This willingness to accept a bloody creation is a part of utopian capitalism. We know that life is not good for people in poor countries whose economies are orientated to luxury goods for export. We know that even in wealthy countries untreated preventable illnesses abound, people enter lifelong debts for their education and housing (if they are lucky) and businesses routinely relocate to where labour is the cheapest and unsafest. These are treated as forgiveable hiccups on the path to utopia. However what makes this truly horrific is that utopian capitalism is always never quite here. It is always in the process of creation, and always generating costs that get discounted against its glorious future.

This endless creation phase is a consequence of utopian capitalism’s acceptance of meeting unlimited wants as a goal. In economics its been historically reasonable to assume people actually have unlimited wants because people have longed to have big families. We might accept that our hypothetical housemates only want a certain amount and certain quality of food for their own dinner and any more is unwanted however once we accept that they all want as many kids as possible then there is a very distant limit to how many resources they will need to meet all their (future) wants. It's effectively unlimited. Social changes in the west, particularly creditable to feminism, environmentalism and improved health, challenge whether our wants really are unlimited. Certainly in my own social circles there is a rhetoric that supports less consumption along with smaller families as preferable. We say we feel like we're drowning in consumables although its hard to tell if this is really reducing our consumption. This years tech products remain the standard.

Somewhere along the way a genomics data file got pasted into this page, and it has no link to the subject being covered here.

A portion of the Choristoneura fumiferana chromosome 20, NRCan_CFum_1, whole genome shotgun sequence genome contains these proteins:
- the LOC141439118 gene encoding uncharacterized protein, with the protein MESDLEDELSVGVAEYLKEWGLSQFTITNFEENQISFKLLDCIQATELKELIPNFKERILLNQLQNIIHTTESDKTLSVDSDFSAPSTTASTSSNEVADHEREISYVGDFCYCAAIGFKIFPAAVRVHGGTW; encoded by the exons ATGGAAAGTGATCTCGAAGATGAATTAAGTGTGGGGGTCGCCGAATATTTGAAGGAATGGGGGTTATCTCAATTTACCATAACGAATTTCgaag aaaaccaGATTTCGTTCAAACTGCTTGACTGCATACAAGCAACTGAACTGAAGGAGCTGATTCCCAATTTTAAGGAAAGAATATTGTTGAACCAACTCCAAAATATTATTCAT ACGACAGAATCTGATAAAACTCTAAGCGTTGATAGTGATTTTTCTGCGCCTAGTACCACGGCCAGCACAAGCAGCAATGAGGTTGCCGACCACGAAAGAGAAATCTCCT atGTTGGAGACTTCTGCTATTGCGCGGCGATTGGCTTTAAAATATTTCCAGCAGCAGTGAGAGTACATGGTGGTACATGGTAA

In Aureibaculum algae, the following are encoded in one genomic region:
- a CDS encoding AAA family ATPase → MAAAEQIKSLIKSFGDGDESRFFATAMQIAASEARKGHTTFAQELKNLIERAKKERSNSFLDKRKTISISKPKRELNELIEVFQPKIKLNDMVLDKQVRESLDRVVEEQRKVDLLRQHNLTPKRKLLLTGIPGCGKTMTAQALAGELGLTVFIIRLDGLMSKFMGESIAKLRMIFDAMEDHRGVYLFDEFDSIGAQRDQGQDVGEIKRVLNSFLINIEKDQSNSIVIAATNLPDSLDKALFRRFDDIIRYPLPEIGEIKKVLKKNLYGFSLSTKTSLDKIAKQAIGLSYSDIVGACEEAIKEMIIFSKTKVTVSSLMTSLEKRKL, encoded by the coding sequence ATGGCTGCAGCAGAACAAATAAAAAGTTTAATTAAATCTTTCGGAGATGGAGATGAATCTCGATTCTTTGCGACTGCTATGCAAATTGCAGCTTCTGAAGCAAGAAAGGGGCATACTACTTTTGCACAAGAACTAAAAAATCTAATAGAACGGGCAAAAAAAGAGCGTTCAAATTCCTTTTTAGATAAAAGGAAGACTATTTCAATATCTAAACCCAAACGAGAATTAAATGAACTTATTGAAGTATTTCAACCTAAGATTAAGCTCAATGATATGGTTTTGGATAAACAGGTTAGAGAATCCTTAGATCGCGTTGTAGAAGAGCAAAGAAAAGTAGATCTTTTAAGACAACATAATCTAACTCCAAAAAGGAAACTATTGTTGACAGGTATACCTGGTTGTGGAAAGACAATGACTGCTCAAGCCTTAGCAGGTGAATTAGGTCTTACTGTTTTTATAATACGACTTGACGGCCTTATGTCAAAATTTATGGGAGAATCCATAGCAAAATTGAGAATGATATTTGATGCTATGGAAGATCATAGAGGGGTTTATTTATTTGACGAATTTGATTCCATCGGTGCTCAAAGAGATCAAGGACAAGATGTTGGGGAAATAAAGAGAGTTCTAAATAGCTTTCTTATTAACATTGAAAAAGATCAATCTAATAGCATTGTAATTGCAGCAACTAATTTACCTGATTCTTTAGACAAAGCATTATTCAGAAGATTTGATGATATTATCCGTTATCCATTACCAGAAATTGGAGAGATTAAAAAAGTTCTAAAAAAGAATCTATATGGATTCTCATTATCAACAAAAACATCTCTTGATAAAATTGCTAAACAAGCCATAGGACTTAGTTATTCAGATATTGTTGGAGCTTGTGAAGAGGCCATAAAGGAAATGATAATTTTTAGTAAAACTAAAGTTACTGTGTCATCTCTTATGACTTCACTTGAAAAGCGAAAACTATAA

Whether or not we will always want more than we have on some level however, it is not necessary to make attaining unlimited wants the goal of our society. If the definition of happiness is the meeting of unlimited wants it seems sane to suggest we need to accept some unhappiness. If the process of meeting those wants is the increased rate of economic activity then it is certainly sane to ask when that process might cause more unhappiness than it alleviates (if it alleviates anything). That kind of sanity can all be avoided with utopian thinking. Utopian capitalism promises we will (paradoxically) reach the impossible goal of meeting unlimited wants. Exactly what that will look like no-one can say but supposedly it will make the suffering all worthwhile “when” we get there.